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Your Content’s Missing Ingredient is You

Authors: Chris Warden Chris Warden
Posted Under: Content Marketing
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Your Content's Missing Ingredient is You

It’s estimated that over 60 million new pieces of content are published online every second. Just two years ago, that number was only 20 million.

Tweets, images, Facebook posts, short videos, and blog comments are a never-ending flood of communication. Articles themselves—and “article” may also include blog posts, for this discussion—are the long-form dinosaur of content in the internet age.

But where are “you” in your articles? Lately, our digital selves have packed their bags, moved happily over to Twitter and Instagram, and no longer bother showing up beyond 140 characters. The spread of social media and the resulting flood has sucked the personality right out of what many of us write, for anything other than the family vacation blog. (That is, for purposes many of us would deem “professional.”)

Whether you are a freelance writer, a professional blogger, or a marketing pro at an agency, content creation is your lifeblood. That’s obvious. Content must draw attention. Content must engage. Content must compete with the aforementioned flood of communication storming through our respective social media feeds.

The Power of Personal

Too often, we forget the power of being personal when we create that content. The digital world has left us immune to stale, impersonal messaging. Thirty-second TV commercials are dead. Banner ads that shout for us to click are ignored. Content marketing is all the rage, and that content only stands a chance at succeeding at its mission if its personal.

I’ve hired dozens of freelance writers in my career. Why? Because like most of you, I can’t produce enough on my own to compete with the needs of marketing a business online.

But more importantly, I’ve noticed a dramatic shift in the past five years in what I will accept as quality work from these writers. Gone are the days when 500 words—any 500 words—that were on topic and coherent would suffice.

In its infancy, Google was much more forgiving to the bland and the boring. This was due in part to the lack of content online—the lack of people online. When you’re early to the party, it’s easy to stand out. Early social media —and the fact that not everyone had phones with 24/7 access to social media—also did little to curate, critique, or influence the quality meter on content.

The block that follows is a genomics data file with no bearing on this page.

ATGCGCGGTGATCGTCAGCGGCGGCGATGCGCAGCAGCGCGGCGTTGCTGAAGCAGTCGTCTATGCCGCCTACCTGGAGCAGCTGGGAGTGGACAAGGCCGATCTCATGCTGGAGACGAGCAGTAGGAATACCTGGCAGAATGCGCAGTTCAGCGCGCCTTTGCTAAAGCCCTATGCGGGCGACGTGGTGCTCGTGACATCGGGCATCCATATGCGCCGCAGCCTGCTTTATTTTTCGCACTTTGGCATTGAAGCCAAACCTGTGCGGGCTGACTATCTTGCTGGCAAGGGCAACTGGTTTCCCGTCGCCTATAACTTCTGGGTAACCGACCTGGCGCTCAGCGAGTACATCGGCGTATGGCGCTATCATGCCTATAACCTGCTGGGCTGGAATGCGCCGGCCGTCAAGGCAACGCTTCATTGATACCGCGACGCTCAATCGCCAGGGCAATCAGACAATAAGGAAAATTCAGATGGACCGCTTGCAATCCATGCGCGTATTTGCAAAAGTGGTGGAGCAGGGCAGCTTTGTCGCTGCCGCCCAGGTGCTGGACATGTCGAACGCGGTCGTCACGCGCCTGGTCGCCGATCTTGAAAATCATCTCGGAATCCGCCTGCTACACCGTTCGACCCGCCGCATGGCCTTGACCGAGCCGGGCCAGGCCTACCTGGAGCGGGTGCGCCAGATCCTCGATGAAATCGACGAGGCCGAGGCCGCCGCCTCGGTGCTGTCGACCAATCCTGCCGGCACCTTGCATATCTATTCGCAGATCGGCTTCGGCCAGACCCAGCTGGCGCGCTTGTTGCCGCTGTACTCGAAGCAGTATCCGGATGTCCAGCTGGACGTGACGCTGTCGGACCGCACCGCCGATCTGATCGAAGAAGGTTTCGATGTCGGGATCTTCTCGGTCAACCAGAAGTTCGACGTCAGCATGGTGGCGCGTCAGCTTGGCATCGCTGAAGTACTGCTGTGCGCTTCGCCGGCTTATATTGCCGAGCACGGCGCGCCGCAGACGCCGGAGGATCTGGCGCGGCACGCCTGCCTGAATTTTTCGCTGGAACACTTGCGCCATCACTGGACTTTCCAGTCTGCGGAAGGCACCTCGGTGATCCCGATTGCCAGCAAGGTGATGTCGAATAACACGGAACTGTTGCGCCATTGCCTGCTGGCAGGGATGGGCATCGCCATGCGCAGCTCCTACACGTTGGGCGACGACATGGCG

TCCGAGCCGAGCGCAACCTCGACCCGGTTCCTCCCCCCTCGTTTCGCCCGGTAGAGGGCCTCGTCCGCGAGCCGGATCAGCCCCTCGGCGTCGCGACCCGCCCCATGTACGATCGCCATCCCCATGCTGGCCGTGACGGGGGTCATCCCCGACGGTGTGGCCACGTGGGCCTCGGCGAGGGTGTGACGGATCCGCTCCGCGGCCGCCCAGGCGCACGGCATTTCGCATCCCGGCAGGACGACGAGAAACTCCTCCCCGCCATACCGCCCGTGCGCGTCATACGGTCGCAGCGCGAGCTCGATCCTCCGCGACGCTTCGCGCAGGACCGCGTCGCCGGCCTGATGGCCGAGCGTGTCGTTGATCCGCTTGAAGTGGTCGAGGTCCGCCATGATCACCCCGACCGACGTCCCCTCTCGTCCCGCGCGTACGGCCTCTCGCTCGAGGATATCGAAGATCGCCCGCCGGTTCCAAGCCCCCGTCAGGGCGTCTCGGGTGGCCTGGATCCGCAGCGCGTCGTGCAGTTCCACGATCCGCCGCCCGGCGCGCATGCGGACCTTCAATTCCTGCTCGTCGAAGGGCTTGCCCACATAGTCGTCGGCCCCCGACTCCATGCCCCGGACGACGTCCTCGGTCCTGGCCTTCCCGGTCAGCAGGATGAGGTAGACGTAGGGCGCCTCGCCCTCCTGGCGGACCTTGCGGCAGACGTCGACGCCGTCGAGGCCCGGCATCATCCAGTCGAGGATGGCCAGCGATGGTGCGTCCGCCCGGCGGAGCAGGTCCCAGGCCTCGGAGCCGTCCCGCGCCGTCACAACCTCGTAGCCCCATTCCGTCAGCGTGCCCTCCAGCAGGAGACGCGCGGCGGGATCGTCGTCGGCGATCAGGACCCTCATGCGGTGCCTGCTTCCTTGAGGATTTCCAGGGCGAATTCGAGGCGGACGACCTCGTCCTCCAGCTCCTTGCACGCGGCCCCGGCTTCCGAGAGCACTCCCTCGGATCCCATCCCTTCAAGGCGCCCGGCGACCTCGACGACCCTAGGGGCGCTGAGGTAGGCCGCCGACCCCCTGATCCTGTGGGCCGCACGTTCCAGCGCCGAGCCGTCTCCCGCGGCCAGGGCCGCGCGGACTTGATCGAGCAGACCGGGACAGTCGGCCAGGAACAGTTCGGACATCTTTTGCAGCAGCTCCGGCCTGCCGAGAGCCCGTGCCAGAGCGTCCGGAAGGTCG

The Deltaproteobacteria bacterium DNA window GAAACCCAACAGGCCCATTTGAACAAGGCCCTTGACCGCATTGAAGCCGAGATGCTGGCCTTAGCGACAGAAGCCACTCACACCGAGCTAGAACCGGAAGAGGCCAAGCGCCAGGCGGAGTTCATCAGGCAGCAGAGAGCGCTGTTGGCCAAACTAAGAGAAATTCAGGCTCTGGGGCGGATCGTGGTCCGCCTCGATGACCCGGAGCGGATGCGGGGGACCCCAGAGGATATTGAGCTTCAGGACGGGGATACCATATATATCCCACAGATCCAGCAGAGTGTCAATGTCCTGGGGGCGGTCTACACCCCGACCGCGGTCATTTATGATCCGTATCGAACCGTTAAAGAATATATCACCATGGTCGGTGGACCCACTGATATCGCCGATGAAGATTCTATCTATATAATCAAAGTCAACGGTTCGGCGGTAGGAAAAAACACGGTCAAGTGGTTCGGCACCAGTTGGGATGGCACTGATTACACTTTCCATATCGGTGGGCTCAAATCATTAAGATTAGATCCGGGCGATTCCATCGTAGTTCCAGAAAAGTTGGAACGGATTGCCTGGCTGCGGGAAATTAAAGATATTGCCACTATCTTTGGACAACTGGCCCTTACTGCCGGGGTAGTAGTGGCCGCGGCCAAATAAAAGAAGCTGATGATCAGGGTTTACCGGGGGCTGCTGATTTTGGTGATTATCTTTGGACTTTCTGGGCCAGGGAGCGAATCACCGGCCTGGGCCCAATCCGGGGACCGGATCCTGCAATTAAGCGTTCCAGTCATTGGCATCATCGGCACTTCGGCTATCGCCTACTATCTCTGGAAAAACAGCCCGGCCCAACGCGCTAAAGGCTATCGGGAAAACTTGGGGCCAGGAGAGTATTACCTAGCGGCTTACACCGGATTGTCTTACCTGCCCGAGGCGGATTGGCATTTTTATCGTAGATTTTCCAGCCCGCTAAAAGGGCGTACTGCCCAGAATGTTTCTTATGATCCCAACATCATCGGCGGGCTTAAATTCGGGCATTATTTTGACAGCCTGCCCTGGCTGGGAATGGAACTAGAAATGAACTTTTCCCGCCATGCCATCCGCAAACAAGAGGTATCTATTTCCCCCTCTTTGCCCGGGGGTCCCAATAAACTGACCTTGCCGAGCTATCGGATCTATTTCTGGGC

Now, the flood is on. The only way to compete is to be personal, to be human.  You have to use anecdotes that both capture attention and convey that you are, in fact, a real person who knows what they’re talking about. The fools have left the building, and Google is a fool no longer.

Content Must Be Personalized

My barometer for freelancers has shifted. Let’s say the assignment is an article on ways to avoid distraction while working from home. A lesser writer would throw off some vague comments citing a trend toward working from home. They would quickly start in on a short bulleted list, with six tips on how to stay focused throughout the day. Chances are, those same tips could be found on Mashable, or Inc, or wherever else the freelancer went to “get inspiration.”

I’m not one to critique using a quick Google search to find similar stories for inspiration. The problem arises when the writer refuses to take what they read on Mashable and make it personal. It’s helpful to mention putting on headphones to avoid the noise of a neighbor, but if you stop there, it’s lazy and uninteresting. What headphones do you—the writer—use? Why did you choose that pair? What music have you found to be better for focusing, through trial and error? How can we see that you, yourself, have faced this problem and solved it?

It’s a simple approach to writing something that actually says something, rather than feeding the flood of online communication with thoughtlessness.

Keep the “You” in Your Writing

Taking a moment to relate to a personal experience, and telling that story, even if it’s only a few sentences, is easier than going through the motions with your bullet points. Isn’t it easier to write about something you know and have experienced? Including “you” in your articles should only make your job easier. Save time. Be finished. Get paid.

Do us both a favor, and write your take on the subject at hand. Otherwise, no one will pay attention.

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